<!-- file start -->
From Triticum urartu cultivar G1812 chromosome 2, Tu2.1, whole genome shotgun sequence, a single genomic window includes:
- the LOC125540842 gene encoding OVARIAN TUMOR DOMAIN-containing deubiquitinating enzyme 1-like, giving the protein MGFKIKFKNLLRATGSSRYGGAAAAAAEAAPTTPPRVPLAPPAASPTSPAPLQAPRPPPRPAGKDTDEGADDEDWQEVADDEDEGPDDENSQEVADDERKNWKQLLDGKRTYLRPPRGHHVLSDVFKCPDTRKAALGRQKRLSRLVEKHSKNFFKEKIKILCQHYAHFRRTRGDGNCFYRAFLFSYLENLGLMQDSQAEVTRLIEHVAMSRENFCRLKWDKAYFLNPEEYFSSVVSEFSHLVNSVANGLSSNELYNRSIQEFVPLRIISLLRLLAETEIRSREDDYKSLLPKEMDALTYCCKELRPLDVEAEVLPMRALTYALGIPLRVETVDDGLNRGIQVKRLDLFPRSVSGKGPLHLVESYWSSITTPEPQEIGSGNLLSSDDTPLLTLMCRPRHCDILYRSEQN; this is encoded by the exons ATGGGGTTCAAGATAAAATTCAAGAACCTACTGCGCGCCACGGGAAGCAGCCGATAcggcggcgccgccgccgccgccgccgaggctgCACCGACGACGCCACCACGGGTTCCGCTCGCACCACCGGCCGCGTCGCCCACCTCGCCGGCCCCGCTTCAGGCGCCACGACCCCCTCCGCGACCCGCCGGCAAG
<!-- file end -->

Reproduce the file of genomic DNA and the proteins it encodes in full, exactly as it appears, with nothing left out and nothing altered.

From Triticum urartu cultivar G1812 chromosome 2, Tu2.1, whole genome shotgun sequence, a single genomic window includes:
- the LOC125540842 gene encoding OVARIAN TUMOR DOMAIN-containing deubiquitinating enzyme 1-like, giving the protein MGFKIKFKNLLRATGSSRYGGAAAAAAEAAPTTPPRVPLAPPAASPTSPAPLQAPRPPPRPAGKDTDEGADDEDWQEVADDEDEGPDDENSQEVADDERKNWKQLLDGKRTYLRPPRGHHVLSDVFKCPDTRKAALGRQKRLSRLVEKHSKNFFKEKIKILCQHYAHFRRTRGDGNCFYRAFLFSYLENLGLMQDSQAEVTRLIEHVAMSRENFCRLKWDKAYFLNPEEYFSSVVSEFSHLVNSVANGLSSNELYNRSIQEFVPLRIISLLRLLAETEIRSREDDYKSLLPKEMDALTYCCKELRPLDVEAEVLPMRALTYALGIPLRVETVDDGLNRGIQVKRLDLFPRSVSGKGPLHLVESYWSSITTPEPQEIGSGNLLSSDDTPLLTLMCRPRHCDILYRSEQN; this is encoded by the exons ATGGGGTTCAAGATAAAATTCAAGAACCTACTGCGCGCCACGGGAAGCAGCCGATAcggcggcgccgccgccgccgccgccgaggctgCACCGACGACGCCACCACGGGTTCCGCTCGCACCACCGGCCGCGTCGCCCACCTCGCCGGCCCCGCTTCAGGCGCCACGACCCCCTCCGCGACCCGCCGGCAAG